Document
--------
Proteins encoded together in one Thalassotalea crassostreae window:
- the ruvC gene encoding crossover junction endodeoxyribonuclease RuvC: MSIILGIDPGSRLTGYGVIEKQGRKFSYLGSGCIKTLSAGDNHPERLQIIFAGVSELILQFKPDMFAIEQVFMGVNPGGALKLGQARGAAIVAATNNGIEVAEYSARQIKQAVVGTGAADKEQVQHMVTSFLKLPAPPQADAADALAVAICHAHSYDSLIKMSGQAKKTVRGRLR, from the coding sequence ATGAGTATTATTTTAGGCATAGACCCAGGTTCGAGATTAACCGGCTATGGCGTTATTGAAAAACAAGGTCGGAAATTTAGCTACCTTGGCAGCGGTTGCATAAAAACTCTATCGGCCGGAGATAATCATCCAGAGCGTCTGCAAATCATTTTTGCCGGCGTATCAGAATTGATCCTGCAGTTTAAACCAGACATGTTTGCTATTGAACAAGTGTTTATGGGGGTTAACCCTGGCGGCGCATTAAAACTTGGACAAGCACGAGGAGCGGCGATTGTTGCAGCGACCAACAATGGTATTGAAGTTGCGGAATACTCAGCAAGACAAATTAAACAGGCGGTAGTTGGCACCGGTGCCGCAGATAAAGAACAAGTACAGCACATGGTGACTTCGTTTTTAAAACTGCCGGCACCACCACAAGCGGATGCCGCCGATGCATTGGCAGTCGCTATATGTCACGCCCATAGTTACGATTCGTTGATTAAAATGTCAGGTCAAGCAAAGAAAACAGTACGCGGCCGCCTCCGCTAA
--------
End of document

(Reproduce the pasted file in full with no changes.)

Proteins encoded together in one Thalassotalea crassostreae window:
- the ruvC gene encoding crossover junction endodeoxyribonuclease RuvC: MSIILGIDPGSRLTGYGVIEKQGRKFSYLGSGCIKTLSAGDNHPERLQIIFAGVSELILQFKPDMFAIEQVFMGVNPGGALKLGQARGAAIVAATNNGIEVAEYSARQIKQAVVGTGAADKEQVQHMVTSFLKLPAPPQADAADALAVAICHAHSYDSLIKMSGQAKKTVRGRLR, from the coding sequence ATGAGTATTATTTTAGGCATAGACCCAGGTTCGAGATTAACCGGCTATGGCGTTATTGAAAAACAAGGTCGGAAATTTAGCTACCTTGGCAGCGGTTGCATAAAAACTCTATCGGCCGGAGATAATCATCCAGAGCGTCTGCAAATCATTTTTGCCGGCGTATCAGAATTGATCCTGCAGTTTAAACCAGACATGTTTGCTATTGAACAAGTGTTTATGGGGGTTAACCCTGGCGGCGCATTAAAACTTGGACAAGCACGAGGAGCGGCGATTGTTGCAGCGACCAACAATGGTATTGAAGTTGCGGAATACTCAGCAAGACAAATTAAACAGGCGGTAGTTGGCACCGGTGCCGCAGATAAAGAACAAGTACAGCACATGGTGACTTCGTTTTTAAAACTGCCGGCACCACCACAAGCGGATGCCGCCGATGCATTGGCAGTCGCTATATGTCACGCCCATAGTTACGATTCGTTGATTAAAATGTCAGGTCAAGCAAAGAAAACAGTACGCGGCCGCCTCCGCTAA